Renewable Fuels and MTBE: A Comparison of Provisions in the Energy Policy Act of 2005 (P.L. 109-58 and H.R. 6)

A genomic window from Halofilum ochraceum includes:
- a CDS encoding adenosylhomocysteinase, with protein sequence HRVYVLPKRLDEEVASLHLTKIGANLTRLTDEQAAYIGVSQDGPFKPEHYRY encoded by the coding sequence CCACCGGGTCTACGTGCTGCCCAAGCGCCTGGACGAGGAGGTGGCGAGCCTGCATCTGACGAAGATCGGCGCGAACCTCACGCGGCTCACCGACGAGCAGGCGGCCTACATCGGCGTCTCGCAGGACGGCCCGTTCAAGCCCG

Order Code RL32865 CRS Report for Congress Received through the CRS Web Renewable Fuels and MTBE: A Comparison of Provisions in the Energy Policy Act of 2005 (P.L. 109-58 and H.R. 6) Updated October 3, 2006 Brent D. Yacobucci, Mary Tiemann, and James E. McCarthy Resources, Science, and Industry Division Congressional Research Service ˜ The Library of Congress Renewable Fuels and MTBE: A Comparison of Provisions in the Energy Policy Act of 2005 (P.L. 109-58 and H.R. 6) Summary In the Energy Policy Act of 2005 (P.L. 109-58, H.R. 6), Congress established a requirement for the use of renewable fuels and revised Clean Air Act and underground storage tank regulatory requirements to address public health and environmental concerns associated with the use of fuels and fuel additives, especially methyl tertiary butyl ether (MTBE). Much contentious debate centered on the issue of how to address water quality problems associated with MTBE use while preserving air quality benefits of reformulated gasoline and, at the same time, promoting the use of renewable fuels (especially ethanol). This report compares the renewable fuel and MTBE provisions in the House and Senate versions of H.R. 6 with the provisions Congress ultimately agreed to in Title XV of P.L. 109-58. Among the key fuel-related provisions, the Energy Policy Act of 2005 repealed the Clean Air Act requirement that reformulated gasoline (RFG) contain at least 2% oxygen — a requirement that led refiners and importers to use MTBE and, to a lesser extent, ethanol in their RFG. This provision was advanced by both the House and Senate, largely in response to drinking water contamination problems associated with the use of MTBE. In place of this requirement, the Act established a Renewable Fuel Standard (RFS) requiring the use of 7.5 billion gallons of renewable fuel by 2012. This requirement is being met primarily through the use of ethanol. Also consistent with the House and Senate bills, P.L. 109-58 requires that the reductions in emissions of toxic substances achieved by RFG be maintained and allows ethanol credit trading among refiners and importers of fuels. Major issues that the various versions of the bill treated differently include whether to grant MTBE producers a safe harbor from product liability lawsuits (the House version did so, whereas the Senate version and the enacted version did not); whether to phase out continued use of MTBE in motor fuels (both the House and Senate versions would have done so, with exceptions, whereas the enacted bill does not); and whether to require manufacturers of fuels and fuel additives to evaluate their impacts on public health and the environment (the Senate version and the enacted version did so, the House version did not). The Energy Policy Act also amends the underground storage tank (UST) regulatory program to specifically authorize EPA and states to use funds appropriated from the Leaking Underground Storage Tank (LUST) Trust Fund to address fuel leaks involving MTBE and other oxygenated fuel additives. The law also expands the leak prevention provisions of the UST program and imposes new requirements on states, EPA, and tank owners. Contents Introduction . . . . . . . . . . . . . . . . . . . . . . . . . . . . . . . . . . . . . . . . . . . . . . . . . . . . . . 1 Side-by-Side Comparison of Fuels and MTBE Provisions in H.R. 6 and P.L. 109-58 . . . . . . . . . . . . . . . . . . . . . . . . . . . . . . . . . . . . . . . . . . . . . . . . . . . 4 Renewable Fuels and MTBE: A Comparison of Provisions in the Energy Policy Act of 2005 (P.L. 109-58 and H.R. 6) Introduction Enacted August 8, 2005, the Energy Policy Act of 2005 (P.L. 109-58, H.R. 6) established a requirement for the use of renewable fuels and revised Clean Air Act and underground storage tank regulatory requirements to address public health and environmental concerns associated with the use of fuels and fuel additives, especially methyl tertiary butyl ether (MTBE). Considerable debate centered on the issue of how to address drinking water quality problems associated with MTBE use while preserving air quality benefits of reformulated gasoline and, at the same time, promoting the use of renewable fuels (especially ethanol). This report compares provisions concerning renewable fuel (e.g., ethanol) and the gasoline additive methyl tertiary butyl ether (MTBE) in Title XV of the Energy Policy Act of 2005 with the provisions in Title XV of the House-passed H.R. 6 and the provisions in Title II of the Senate-passed H.R. 6.1 Under the Clean Air Act Amendments of 1990, gasoline sold in numerous areas of the country with poor air quality was required to contain oxygenates — MTBE, ethanol, or other substances containing oxygen — as a means of improving combustion and reducing emissions of ozone-forming compounds and carbon monoxide. The act had two programs that required the use of oxygenates, but the more significant of the two was the reformulated gasoline (RFG) program, which took effect January 1, 1995. Under the reformulated gasoline program, areas with “severe” or “extreme” ozone pollution (124 counties with a combined population of 73.6 million) must use reformulated gasoline; areas with less severe ozone pollution may opt into the program as well, and many have done so. In all, portions of 17 states and the District of Columbia use reformulated gasoline; a little more than 30% of the gasoline sold in the United States is RFG. Since the mid-1990s, the addition of MTBE to RFG and its use in conventional gasoline has become increasingly controversial. The additive has caused numerous 1 This report focuses on provisions that address Clean Air Act, renewable fuel, and underground storage tank leak prevention and cleanup issues. It does not address other provisions of the comprehensive energy bill; for an overview of these provisions, see CRS Report RL33302, The Energy Policy Act of 2005: Summary and Analysis of Enacted Provisions, coordinated by Mark Holt and Carol Glover. Of the four authors of this report, James McCarthy handles the Clean Air Act; Brent Yacobucci, renewable fuels; Mary Tiemann, underground storage tank issues. “Safe harbor” provisions are addressed by Aaron Flynn, American Law Division. CRS-2 incidents of water contamination across the nation. The primary source of MTBE in groundwater and drinking water has been petroleum releases from leaking underground storage tanks. MTBE has been detected in drinking water sources in at least 36 states,2 and 25 states have taken steps to ban or regulate its use. The most significant of these bans (in California and New York) took effect at the end of 2003, leading many to suggest that Congress revisit the issue to modify the oxygenate requirement and set more uniform national requirements regarding MTBE and its potential replacements (principally ethanol). P.L. 109-58 repeals the Clean Air Act requirement that reformulated gasoline contain at least 2% oxygen — the requirement that forces refiners and importers to use MTBE, ethanol, or other oxygenates in their RFG.3 In place of this requirement, it provides a major new stimulus to promote the use of ethanol — a provision that the annual production of gasoline contain at least 7.5 billion gallons of renewable fuel by 2012. The enacted bill uses the term “renewable fuel” rather than ethanol, so the requirement can be met by other fuels, including natural gas produced from landfills, sewage treatment plants, feedlots, and other decaying organic matter. The renewable fuel definition also encompasses biodiesel, which can be made from soy oil or other cooking oils. However, ethanol is the only renewable motor fuel currently being produced in significant quantities. In 2004, roughly 3.4 billion gallons of ethanol were blended with gasoline.4 Biodiesel, the next most significant renewable motor fuel, is currently consumed at a rate of about 50 million gallons annually, less than 2% of the amount of ethanol consumed.5 Some provisions of the House- and Senate-passed bills did not survive the conference. The House- and Senate-passed bills would have established a nationwide ban on the use of MTBE (although the deadlines and potential exceptions differed); and both bills would have established a “safe harbor” from product liability lawsuits for producers of ethanol and other renewable fuels. Neither of these provisions was included in the enacted version. The enacted bill also dropped the House bill’s safe harbor for MTBE producers, as well as the transitional assistance for merchant producers of MTBE that was included in both the House- and Senatepassed versions. 2 American Water Works Research Foundation, Occurrence of MTBE and VOCs in Drinking Water Sources of the United States, 2003. 3 It should be noted that while overall requirements for RFG formulation have significantly reduced the emissions of ozone-forming pollutants, some research indicates that these emissions reductions have resulted from RFG requirements other than the oxygenate standard, and that the benefits of the oxygenate standard alone are questionable. 4 This is roughly 2% of total U.S. gasoline demand. Renewable Fuels Association, Ethanol Industry Outlook 2005, Washington, D.C., January 2005. 5 For additional information on ethanol and biodiesel, see CRS Report RL30758, Alternative Transportation Fuels and Vehicles: Energy, Environment, and Development Issues, and CRS Report RL30369, Fuel Ethanol: Background and Public Policy Issues. CRS-3 The enacted bill also amends the underground storage tank (UST) regulatory program under Subtitle I of the Solid Waste Disposal Act (SWDA) to better prevent leaks of petroleum and MTBE from underground tanks. It authorizes EPA and states to use appropriations from the Leaking Underground Storage Tank (LUST) Trust Fund for administering their LUST cleanup programs and enforcing tank leak prevention regulations. Patterned after the House bill, P.L. 109-58, as amended,6 authorizes $1 billion for the cleanup of leaks of fuels containing MTBE or other oxygenates (including ethanol), and another $1 billion for EPA and states to administer and enforce the current LUST cleanup program. However, the act’s tax extension language (§1362) prohibits the use of LUST Trust Fund appropriations for any new purposes. Thus, while the Energy Policy Act of 2005 markedly expands states’ leak prevention responsibilities, it prohibits the use of the trust fund money to support state implementation of the new requirements. Among other provisions, the act requires EPA or the state to conduct UST compliance inspections every three years; prohibits fuel delivery to ineligible tanks; directs states to develop training requirements for individuals responsible for tank operation and maintenance; and requires EPA to establish a strategy to address releases on tribal lands. The remainder of this report provides a side-by-side comparison of the MTBE and renewable motor fuel provisions of the House and Senate bills with the final law, P.L. 109-58. (For additional information on MTBE, see CRS Report RL32787, MTBE in Gasoline: Clean Air and Drinking Water Issues, by James E. McCarthy and Mary Tiemann. For information on ethanol, see CRS Report RL30369, Fuel Ethanol: Background and Public Policy Issues, and CRS Report RL33290, Alternative Fuels and Advanced Technology Vehicles: Issues in Congress, both by Brent D. Yacobucci. For a legal discussion of the safe harbor provisions as proposed, see CRS Report RS21676, The Safe-Harbor Provision for Methyl Tertiary Butyl Ether (MTBE), by Aaron M. Flynn.) 6 Technical corrections to the Energy Policy Act were enacted in P.L. 109-168 on January 10, 2006. The only substantial correction to Title XV was the revision of the dates authorizing appropriations for Subtitle I, regarding the regulation of underground storage tanks, from FY2005-FY2009 to FY2006-FY2011. CRS-4 Side-by-Side Comparison of Fuels and MTBE Provisions in H.R. 6 and P.L. 109-58 Provision H.R. 6 — Energy Policy Act of 2005, as passed the House H.R. 6 — Energy Policy Act of 2005, as passed by the Senate P.L. 109-58 — Energy Policy Act of 2005, as enacted Renewable Content of Motor Vehicle Fuel A new §211(o) is added to the Clean Air Act. Beginning in 2005, motor vehicle fuel must contain a certain amount of renewable fuel. In 2005, 3.1 billion gallons of renewable fuel must be sold annually, increasing to 5.0 billion gallons in 2012. After 2012, the percentage of renewable fuel required in the motor fuel pool must be the same as the percentage required in 2012. This standard will largely be met by ethanol, but other renewable fuels, such as biodiesel, are eligible. Ethanol from cellulosic biomass (including from wood and agricultural residue, animal waste, and municipal solid waste) is granted extra credits toward fulfilling the program’s requirements (1 gallon of cellulosic ethanol counts as 1.5 gallons of renewable fuel). Further, the bill would establish a credit trading program to provide flexibility to refiners and blenders. [§1501] Significant differences from the House version: Requires that 4.0 billion gallons of renewable fuel be used in 2006, increasing to 8.0 billion gallons in 2012. After 2012, the minimum requirement is the ratio of renewable fuel to gasoline in 2012, but EPA has the authority to establish a higher requirement. A gallon of cellulosic ethanol counts as 2.5 gallons of renewable fuel (1.5 gallons in the House version). Further, after 2012, a minimum of 250 million gallons of cellulosic ethanol is required in fuel annually (and would not be subject to the increased credit for cellulosic ethanol). [§211] Similar to Senate provision, except that 4.0 billion gallons is required in 2006, increasing to 7.5 billion gallons in 2012. EPA has the authority to establish the requirement in subsequent years, but no lower than the percentage in 2012. A gallon of cellulosic ethanol counts as 2.5 gallons of renewable fuel. After 2012, a minimum of 250 million gallons of cellulosic ethanol is required in fuel annually. [§1501] CRS-5 Provision H.R. 6 — Energy Policy Act of 2005, as passed the House H.R. 6 — Energy Policy Act of 2005, as passed by the Senate P.L. 109-58 — Energy Policy Act of 2005, as enacted Safe Harbor Renewable fuels, MTBE, or fuels blended with renewable fuels or MTBE cannot be deemed a “defective product.” Applicability of this “safe harbor” would be conditioned upon a party’s compliance with EPA regulations issued under § 211 of the Clean Air Act and any applicable requests for information. Assuming these qualifications were met, any entity within the product chain, from manufacturers to retailers, would be shielded from products liability-based lawsuits, the approach that has been taken in most of the suits filed. Liability based on other grounds, such as negligence or breach of contract, to the extent it applies, would remain intact. [§1502(a)] Renewable fuels used or intended to be used as a motor vehicle fuel and any motor vehicle fuel containing renewable fuel cannot be deemed defective in design or manufacture. The term “renewable fuels” would be defined by a corresponding amendment to § 211 of the Clean Air Act. Further, ethers, including MTBE, would not be covered by the “safe harbor.” Applicability of the provision would also be conditioned upon a party’s compliance with EPA regulations issued under § 211 of the Clean Air Act and any applicable requests for information. Unlike the House bill, this provision would not apply retroactively, and pertains only to claims filed on after the date of the provision’s enactment. [§211(a)] No comparable provision. The provision would apply retroactively to claims filed on or after September 5, 2003, thereby nullifying numerous pending lawsuits. [§1502(b)] CRS-6 Provision H.R. 6 — Energy Policy Act of 2005, as passed the House H.R. 6 — Energy Policy Act of 2005, as passed by the Senate P.L. 109-58 — Energy Policy Act of 2005, as enacted Claims Filed After Enactment No comparable provision. No comparable provision. Under this provision, any claim or legal action filed after August 8, 2005 that involves possible MTBE contamination may be removed to a federal district court where jurisdiction and venue would otherwise be appropriate. This provision thus allows state law based claims that would otherwise be ineligible for federal court review to be heard by federal judges. The substantive law of the state will still be applied in federal court, although most rules of procedure would be supplied by federal law. [§1503] CRS-7 Provision H.R. 6 — Energy Policy Act of 2005, as passed the House H.R. 6 — Energy Policy Act of 2005, as passed by the Senate P.L. 109-58 — Energy Policy Act of 2005, as enacted Ban on Use of MTBE Not later than December 31, 2014, the use of MTBE in motor vehicle fuel is prohibited except in states that specifically authorize it. EPA may allow MTBE in motor vehicle fuel in quantities up to 0.5% in cases the Administrator determines to be appropriate. [§1504] Similar provisions, except that the prohibition amends Section 211(c) of the Clean Air Act and would take effect not later than 4 years after the date of enactment. [§223(c)] No comparable provision. Presidential Determination Allows the President to make a determination, not later than June 30, 2014, that the restrictions on the use of MTBE shall not take place. [§1505(b)] No comparable provision. No comparable provision. National Academy of Sciences Review Separately, requires the National Academy of Sciences to conduct a review of MTBE’s beneficial and detrimental effects on environmental quality or public health or welfare, including costs and benefits. The review shall be completed by May 31, 2014. [§1505(a)] No comparable provision. No comparable provision. CRS-8 Provision H.R. 6 — Energy Policy Act of 2005, as passed the House H.R. 6 — Energy Policy Act of 2005, as passed by the Senate P.L. 109-58 — Energy Policy Act of 2005, as enacted MTBE Transition Assistance Amends §211(c) of the Clean Air Act to authorize $2 billion ($250 million in each of FY2005-FY2012) for grants to assist merchant U.S. producers of MTBE in converting to the production of iso-octane, iso-octene, alkylates, renewable fuels, and other fuel additives. Eligible facilities are those that produced MTBE before April 2003 and ceased production after the date of enactment. The Secretary of Energy may make grants available unless EPA determines that such additives may reasonably be anticipated to endanger public health or the environment. [§1503] Similar provision, except that $1 billion in grants are authorized ($250 million in each of FY2005-FY2008). Eligible facilities are those that produced MTBE for consumption in nonattainment areas after the date of enactment. [§223(c)] No comparable provision. Protection of Water Quality No comparable provision. Amends Section 211(c) of the Clean Air Act to authorize the EPA Administrator to regulate, control, or prohibit the manufacture, introduction into commerce, offering for sale, or sale of any fuel or fuel additive for use in a motor vehicle or engine if it causes or contributes to water pollution. [§223(c)] No comparable provision. Oxygen Content Amends §211(k) of the Clean Air Act to eliminate requirement that reformulated gasoline contain at least 2% oxygen. Provision takes effect 270 days after enactment, except in California, where it takes effect immediately upon enactment. [1506(a)] Identical provision. [§224(a)] Identical provision. [§1504(a)] CRS-9 Provision H.R. 6 — Energy Policy Act of 2005, as passed the House H.R. 6 — Energy Policy Act of 2005, as passed by the Senate P.L. 109-58 — Energy Policy Act of 2005, as enacted Toxic Air Pollutants Amends §211(k)(1) of the Clean Air Act to require that each refinery or importer of gasoline maintain the average annual reductions in emissions of toxic air pollutants achieved by the reformulated gasoline it produced or distributed in 1999 and 2000. This provision is intended to prevent backsliding, since the reductions actually achieved in those years exceeded the regulatory requirements. Establishes a credit trading program for emissions of toxic air pollutants. The anti-backsliding provision applies only to the extent that the quantity produced or imported is less than or equal to the average annual quantity produced or imported in the two base years. [§1506(b)] Similar anti-backsliding provision, except that the base years for determining allowable emissions are 2001 and 2002. Also provides an exception for California, which has more stringent state requirements. [§224(b)] Identical to Senate provision. [§1504(b)] Mobile Source Air Toxics Requires EPA to promulgate final regulations to control hazardous air pollutants from motor vehicles and their fuels by July 1, 2005. [§1506(b)] Similar provision, but the deadline for promulgation is July 1, 2007. Also provides that if the promulgated regulations achieve and maintain greater overall reductions in emissions of air toxics from RFG than what would be achieved under the anti-backsliding requirements described above, the antibacksliding requirements shall be null and void. [§224(b)] Identical to Senate provision. [§1504(b)] CRS-10 Provision H.R. 6 — Energy Policy Act of 2005, as passed the House H.R. 6 — Energy Policy Act of 2005, as passed by the Senate P.L. 109-58 — Energy Policy Act of 2005, as enacted Consolidation of RFG Requirements Eliminates the less stringent requirements for volatility applicable to reformulated gasoline sold in VOC Control Region 2 (northern states) by applying the more stringent standards of VOC Control Region 1(southern states) to both regions. [§1506(c)] Identical provision. [§224(d)] Identical provision. [§1504(c)] Public Health and Environmental Impacts of Fuels and Additives No comparable provision. Amends §211(b) of the Clean Air Act to require manufacturers of fuels and fuel additives to conduct tests of their health and environmental impacts (currently, these tests are at EPA’s discretion and do not include environmental effects). Also requires EPA, within 2 years, to conduct a study of the health and environmental effects of MTBE substitutes, including ethanolblended RFG. [§225] Identical to Senate provision. [§1505] Analyses of Fuel Changes A new §211(p) is added to the Clean Air Act. Within four years of enactment, the Administrator of the Environmental Protection Agency (EPA) must publish a draft analysis of the effects of the fuels provisions in H.R. 6 on air pollutant emissions and air quality. Within five years of enactment, the Administrator is required to publish a final version of the analysis. [§1507] Similar to the House provision, except that the Senate version also requires EPA to publish within one year of enactment a study on the effects of ethanol content on fuel permeation through vehicle fuel systems. [§226] Identical to Senate provision. [§1506] CRS-11 Provision H.R. 6 — Energy Policy Act of 2005, as passed the House H.R. 6 — Energy Policy Act of 2005, as passed by the Senate P.L. 109-58 — Energy Policy Act of 2005, as enacted RFG Opt-In No comparable provision. Allows governors of 12 northeastern states (the Ozone Transport Region) to petition EPA to require RFG use in attainment areas in their states. The Administrator shall do so unless he determines that there is insufficient capacity to produce RFG, in which case the commencement date of the requirement shall be delayed. [§227] Identical to Senate provision. [§1507] Federal Enforcement of State Standards No comparable provision. At the request of a state, allows federal enforcement of state controls on fuels and fuel additives. [§228] No comparable provision. Renewable Fuels Surveys Requires DOE to collect and publish monthly survey data on the production, blending, importing, demand, and price of renewable fuels, both on a national and regional basis. [§1508] Similar to House provision, except that DOE must also collect and publish data on production costs. [§213] Identical to House provision. [§1508] Not later than December 1, 2006, and annually thereafter, requires EPA Administrator to conduct a survey to determine the market shares of conventional gasoline and RFG containing ethanol and other renewable fuels in conventional and RFG areas in each state. [§1501(c)] Substantially similar to House version. [§212(b)] Identical to House provision. [§1501(d)] CRS-12 Provision H.R. 6 — Energy Policy Act of 2005, as passed the House H.R. 6 — Energy Policy Act of 2005, as passed by the Senate P.L. 109-58 — Energy Policy Act of 2005, as enacted Reducing the Proliferation of State Fuel Blends A new provision is added to §211(c)(4) of the Clean Air Act. The EPA Administrator shall not approve a control or prohibition respecting the use of a fuel or fuel additive unless he finds that it will not cause fuel supply or distribution interruptions or have a significant adverse impact on fuel producibility in the affected area or contiguous areas. Within 18 months of enactment, the Administrator shall submit a report to Congress on the effects of providing a preference for RFG or either of two low volatility (7.0 and 7.8 Reid Vapor Pressure) gasolines. [§1509] No comparable provision. No comparable provision. Reducing the Proliferation of Boutique Fuels The EPA Administrator is permitted to temporarily waive fuel requirements, including state fuel requirements and RFG standards, in the case of a natural disaster, Act of God, pipeline or refinery equipment malfunction, or other unforeseeable event. [§1541(a)] No comparable provision. Identical to House provisions. [§1541(a) and §1541(b)] In addition, the Administrator may not approve a fuel standard under a State Implementation Plan if that standard would increase the number of unique state formulations above the number as of September 1, 2004. [§1541(b)] CRS-13 Provision H.R. 6 — Energy Policy Act of 2005, as passed the House H.R. 6 — Energy Policy Act of 2005, as passed by the Senate P.L. 109-58 — Energy Policy Act of 2005, as enacted Fuel System Requirements Harmonization Study The EPA Administrator and the Secretary of Energy are required to conduct a study of federal, state, and local motor fuels requirements. They are required to analyze the effects of various standards on consumer prices, fuel availability, domestic suppliers, air quality, and emissions. Further, they are required to study the feasibility of developing national or regional fuel standards, and to provide recommendations on legislative and administrative actions to improve air quality, increase supply liquidity, and reduce costs to consumers and producers. A report must be submitted to Congress by December 31, 2009. [§1510] Substantially similar to the House version, except that the report must include the effects on sensitive populations, and the report must be submitted to Congress by June 1, 2008. [§229] Identical to Senate provision, except that the report must also include projected effects on air quality and fuel prices from other federal and state fuel and vehicle emission control programs. [§1509] CRS-14 Provision H.R. 6 — Energy Policy Act of 2005, as passed the House H.R. 6 — Energy Policy Act of 2005, as passed by the Senate P.L. 109-58 — Energy Policy Act of 2005, as enacted Cellulosic Biomass, Municipal Solid Waste, and Sugar Ethanol Loan Guarantees The Secretary of Energy is required to establish a loan guarantee program for the construction of facilities to produce fuel ethanol and other commercial byproducts from municipal solid waste and cellulosic biomass. Applicants for loan guarantees must provide assurance of repayment (at least 20%) in the form of a performance bond, insurance collateral, or other means. The section authorizes such sums as may be necessary for the program. [§1511] The Secretary of Energy is required to establish loan guarantees for no more than four projects to demonstrate the commercial feasibility and viability of converting cellulosic biomass or sucrose into ethanol. Loan guarantees can cover a maximum amount of $250 million per project, but in no case for more than 80% of a project’s estimated cost, as well as up to 80% of project costs in excess of the estimate. No new funding is authorized. [§212(c)] The enacted law contains three similar provisions in different sections. These various provisions may conflict with each other. Identical to House provision. [§1510] Identical to Senate provision. [§1511(b)] The Secretary of Energy is required to establish loan guarantees to demonstrate the commercial feasibility and viability of converting sugarcane and sugarcane byproducts into ethanol. Loan guarantees can cover a maximum amount of $50 million per project, but in no case for more than 80% of a project’s estimated cost, as well as up to 80% of project costs in excess of the estimate. No new funding is authorized. [§1516] CRS-15 Provision H.R. 6 — Energy Policy Act of 2005, as passed the House H.R. 6 — Energy Policy Act of 2005, as passed by the Senate P.L. 109-58 — Energy Policy Act of 2005, as enacted Cellulosic Biomass Conversion Assistance Allows Secretary of Energy to provide grants for the construction of facilities to produce renewable fuels (including ethanol) from cellulosic biomass, agricultural byproducts, agricultural waste, and municipal solid waste. A total of $750 million is authorized to be appropriated between FY2005 and FY2007. [§1512] Similar to the House version, except that only facilities that produce ethanol (and not other renewable fuels) from municipal waste or agricultural residue may qualify. A total of $650 million is authorized between FY2005 and FY2006. [§212(f)] The enacted law contains two similar provisions in different sections. These provisions may conflict with each other. Identical to Senate provision, except that a total of $650 million is authorized between FY2006 and FY2007. [§1511(e)] Substantially similar to House provision, except that $750 million is authorized for FY2006 through FY2008. [§1512] Blending of Compliant Reformulated Gasolines Retailers may blend batches of reformulated gasoline with and without ethanol, as long as both batches are compliant with the Clean Air Act. In a given year, retailers may only blend batches over two ten-day periods in the summer months. [§1513] Retailers may blend batches of reformulated gasoline with and without ethanol as long as the resulting fuel is compliant with the Clean Air Act. There is no limitation on the number of batches or duration of blending. [§224(c)] Identical to House provision. [§1513] CRS-16 Provision H.R. 6 — Energy Policy Act of 2005, as passed the House H.R. 6 — Energy Policy Act of 2005, as passed by the Senate P.L. 109-58 — Energy Policy Act of 2005, as enacted Underground Storage Tanks (USTs) Amends Solid Waste Disposal Act (SWDA) Subtitle I. New §9004(f) directs EPA to allot to the states at least 80% of the funds made available from the Leaking Underground Storage Tank (LUST) Trust Fund under §9014(2)(A). In addition to the current use of funds to carry out the response program for petroleum tank leaks, §9004(f) authorizes states to use funds to pay the reasonable costs incurred for (1) administrative expenses related to state funds or assurance programs; and (2) enforcing state UST programs. Also authorizes EPA to use funds not allotted to states to enforce any Subtitle I regulation. [§1522] No comparable provision. Identical to House provision. [§1522] Cost Recovery New SWDA §9003(h)(6)(E) requires EPA or a state, in determining the portion of cleanup costs to recover from a tank owner or operator, to consider the owner or operator’s ability to pay and still maintain basic business operations. [§1522] No comparable provision. Identical to House provision. [§1522] Tank Inspections New SWDA §9005(c) requires states, within 2 years of enactment, as appropriate, to perform on-site compliance inspections of all tanks that have not been inspected since Dec. 1998 (when final UST regulations went into effect). Then, as appropriate, states must conduct inspections of tanks at least once every 3 years. EPA may grant a state a 1-year extension to the first 3-year inspection interval. [§1523] No comparable provision. Identical to House provision. [§1523] CRS-17 Provision H.R. 6 — Energy Policy Act of 2005, as passed the House H.R. 6 — Energy Policy Act of 2005, as passed by the Senate P.L. 109-58 — Energy Policy Act of 2005, as enacted State Compliance Reports New SWDA §9003(i) requires states to prepare and submit to EPA compliance reports on government-owned tanks in the state. [§1526(b)] (Note: §1530(a) also adds a new SWDA §9003(i) on additional groundwater protection measures.) No comparable provision. Identical to House provision. [§1526(b)] LUST Trust Fund Authorization of Appropriations §9014(2)(C) authorizes the appropriation of $100 million for each of FY2005-FY2009 to carry out §9003(i), §9004(f), and §9005(c). [§1531] No comparable provision. Identical to House provision. [§1531] LUST Trust Fund Authorization of Appropriations for LUST Response Program New SWDA §9014(2)(A) authorizes the appropriation of $200 million for each of FY2005-FY2009 from the LUST Trust Fund for EPA and states to carry out §9003(h), the response program for leaking petroleum tanks (except for MTBE and other oxygenated fuel remediation). [§1531] No comparable provision. Identical to House provision. [§1531] (Note: P.L. 109-168, enacted January 10, 2006, revised the dates authorizing appropriations for Subtitle I, from FY2005-FY2009 to FY2006-FY2011.) Remediation of MTBE New SWDA §9003(h)(12) authorizes EPA and and Other Fuel states to use funds from the LUST Trust Fund Additives to remediate underground storage tank releases of fuels containing oxygenated fuel additives (e.g., MTBE, other ethers, and ethanol). [§1525] Similar, except that funds may be used to remediate contamination from MTBE and other ether fuel additives (not ethanol); releases need not be from underground storage tanks to be eligible for funding. [§222(a)] Identical to House provision. [§1525] LUST Trust Fund Authorization of Appropriations New SWDA §9011(1) authorizes for this purpose the appropriation of $200 million for FY2005, to remain available until expended. [§222(a)] Identical to House provision. [§1531(a)] (See note above.) New SWDA §9014(2)(B) authorizes for this purpose the appropriation of $200 million annually for FY2005-FY2009. [§1531(a)] CRS-18 Provision H.R. 6 — Energy Policy Act of 2005, as passed the House H.R. 6 — Energy Policy Act of 2005, as passed by the Senate P.L. 109-58 — Energy Policy Act of 2005, as enacted Use of LUST Trust New SWDA §9011 authorizes EPA and states Fund for UST Program to use funds from the LUST Trust Fund to Enforcement conduct inspections, issue orders, or otherwise enforce Subtitle I regulations (UST leak prevention and detection regulations, as well as LUST response program regulations). [§1526(a)] Adds similar new §9010. [§222(b)] Identical to House provision. [§1526] Other UST Requirements and Funding Subtitle I makes several other changes to the UST regulatory program in SWDA, imposing new requirements on state and federal governments, and tank owners, operators and installers: No comparable provisions. Identical to House provision. UST Operator Training Revised §9010 requires states to develop operator training requirements, based on EPA guidance (applicable to persons with primary and daily tank operation and maintenance responsibilities, and spill response responsibilities). [§1524] No comparable provision. Identical to House provision. [§1524] Delivery prohibition New §9012 prohibits product delivery to tanks that EPA or a state determines are ineligible for fuel delivery. Requires EPA and states to develop delivery prohibition rosters. Provides for civil penalties for violations of this prohibition. [§1527] No comparable provision. Identical to House provision. [§1527] Federal Facilities Amends §9007 to clarify and expand compliance requirements for USTs under the jurisdiction of the federal government. [§1528] No comparable provision. Identical to House provision. [§1528] Tanks under Tribal Jurisdiction New §9013 requires EPA, with Indian tribes, to develop and implement a strategy to address releases on tribal lands. [§1529] No comparable provision. Identical to House provision. [§1529] CRS-19 Provision H.R. 6 — Energy Policy Act of 2005, as passed the House H.R. 6 — Energy Policy Act of 2005, as passed by the Senate P.L. 109-58 — Energy Policy Act of 2005, as enacted UST Program: Other Groundwater Protection Measures (Secondary Containment, Financial Responsibility) New §9003(i) provides that, beginning 18 months after enactment, states that receive funding under Subtitle I must do one of the following: (1) require that newly installed or replaced tanks and piping are secondarily contained and monitored for leaks if the tank or piping is within 1,000 feet of a community water system or potable well; (2) require that UST manufacturers and installers maintain evidence of financial responsibility to pay for corrective actions, and require that persons installing UST systems are certified or licensed, or that their UST system installation is certified by a professional engineer or inspected and approved by the state, or is compliant with a code of practice or other method determined by a state (or EPA) to be no less protective of human health and the environment. [§1530(a)] (Note: §1526(b) and §1530(a) both create a new §9003(i).) No comparable provision. Identical to House provision. [§1530(a)] LUST Trust Fund Authorization of Appropriations New SWDA §9014(2)(D) authorizes the appropriation of $55 million for each of FY2005-FY2009 to carry out §9010 (operator training), §9011 (enforcement), §9012 (delivery prohibition) and §9013 (Indian lands strategy). [§1531] New SWDA §9011(2) authorizes the appropriation of $50 million for FY2005 and $30 million for each of FY2006-FY2010 to carry out §9010 (enforcement). [§222(b)] Identical to House provision. [§1531] (Note: P.L. 109-58, §1362, a tax extension provision, prohibits the use of LUST Trust Fund appropriations for any new purposes.) CRS-20 Provision H.R. 6 — Energy Policy Act of 2005, as passed the House H.R. 6 — Energy Policy Act of 2005, as passed by the Senate P.L. 109-58 — Energy Policy Act of 2005, as enacted UST Program: Authorization of Appropriations (General Revenues) New SWDA §9014(1) authorizes the appropriation of $50 million for each of FY2005-FY2009 to carry out Subtitle I (except for §9003(h) (LUST cleanup program),§9005(c) (inspections), §9011(enforcement), and §9012 (delivery prohibition). [§1531] No comparable provision. Identical to House provision. [§1531] Resource Center No comparable provision. Authorizes $4 million for the Mississippi State University and Oklahoma State University for each of FY2005-FY2007 for a resource center to further develop bioconversion technology using low-cost biomass for the production of ethanol. [§212(d)] Identical to Senate provision. [§1511(c)] Renewable Fuel Production Research and Development Grants No comparable provision. Authorizes $25 million in each of FY2006FY2010 for research, development, and implementation of renewable fuel production technologies in RFG states with low rates of ethanol production. [§212(e)] Identical to Senate provision. [§1511(d)] CRS-21 Provision H.R. 6 — Energy Policy Act of 2005, as passed the House H.R. 6 — Energy Policy Act of 2005, as passed by the Senate P.L. 109-58 — Energy Policy Act of 2005, as enacted Advanced Biofuels Technology Program No comparable provision. Authorizes $110 million in each of FY2005 through FY2009 for projects to demonstrate new technologies for the production of biofuels. The program must fund at least 4 different technologies for producing cellulosic biomass ethanol and at least 5 technologies for the production of value-added biodiesel fuel coproducts. Preference is given to projects that enhance geographical diversity of alternative fuel production and to projects with feedstocks used in 10 percent or less of annual ethanol and biodiesel production. [§230] Identical to Senate provision. [§1514] Sugar Cane Ethanol Program No comparable provision. Establishes a program to study the production of ethanol from cane sugar, sugarcane, and sugarcane byproducts. The program would be limited to projects in Florida, Louisiana, Texas, and Hawaii. A total of $36 million is authorized. [§231] Substantially similar to the Senate version. [§208]